Privacy remains a primary concern given Facebook’s abusive attitude towards user data. As Gini Dietrich blogged last week, there is a real expectation gap between people providing information with Facebook’s tools, and the social network’s use of that data.

Facebook has an opt-out attitude, meaning they place you in a service, use your data, and assume that if you hate it, you’ll opt out. There is no request for permission. Given that laissez-faire attitude, who knows how comments from this blog and others will be used in aggregate?

Facebook’s shady privacy policies are prompting Federal Trade Commission reports, and suggested legislation. But the government won’t be able to stop Facebook for some time. It’s on us. Many people have pointed out that the ease of use and an existing 600 million user base will be too tempting to overcome. Such is the lure of the Facebook attention monopoly.

The attitude that this and many other blogs should be an extension of Facebook was just disturbing. Facebook wants all of the conversation and activity on the Internet to occur on its social network. If this is what readers want, they should feel welcome to share the link and have the conversation. Yet, owning all commentary on this site takes empire building one step too far.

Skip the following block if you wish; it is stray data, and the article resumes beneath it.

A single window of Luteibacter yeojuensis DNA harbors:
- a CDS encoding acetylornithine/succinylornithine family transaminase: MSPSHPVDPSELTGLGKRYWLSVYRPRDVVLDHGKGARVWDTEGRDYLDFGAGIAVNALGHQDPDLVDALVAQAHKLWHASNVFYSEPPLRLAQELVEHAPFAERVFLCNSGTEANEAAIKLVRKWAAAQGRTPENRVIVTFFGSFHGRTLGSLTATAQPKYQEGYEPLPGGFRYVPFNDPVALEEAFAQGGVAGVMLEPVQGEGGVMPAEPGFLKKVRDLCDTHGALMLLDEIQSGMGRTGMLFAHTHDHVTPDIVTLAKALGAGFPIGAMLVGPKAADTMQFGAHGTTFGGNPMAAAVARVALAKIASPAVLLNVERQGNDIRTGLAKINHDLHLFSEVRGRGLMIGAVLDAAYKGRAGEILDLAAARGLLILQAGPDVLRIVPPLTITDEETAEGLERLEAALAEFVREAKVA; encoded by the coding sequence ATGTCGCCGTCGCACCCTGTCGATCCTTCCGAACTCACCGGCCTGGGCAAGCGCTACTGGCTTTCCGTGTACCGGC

For this very same reason, creative content generators should not publish on Facebook directly. Thanks to its user guidelines, the social network is automatically granted a license for the content. Content producers should use secondary services such as a blog, a video site or a photo site, and link back in if protecting copyright is an issue. Beyond the legal reasons, strategically, never let Facebook replace your web site.

This is one very small site in the grand scheme of the social web. The Facebook Empire ends here, though. The monopolistic actions have gotten too scary. Past and current behavior only indicates that blog comment data will be used in the worst ways, for commercial purposes and to further lock in as many users as possible onto Facebook. This site is free from such machinations.

What do you think of Facebook’s ever extending reach?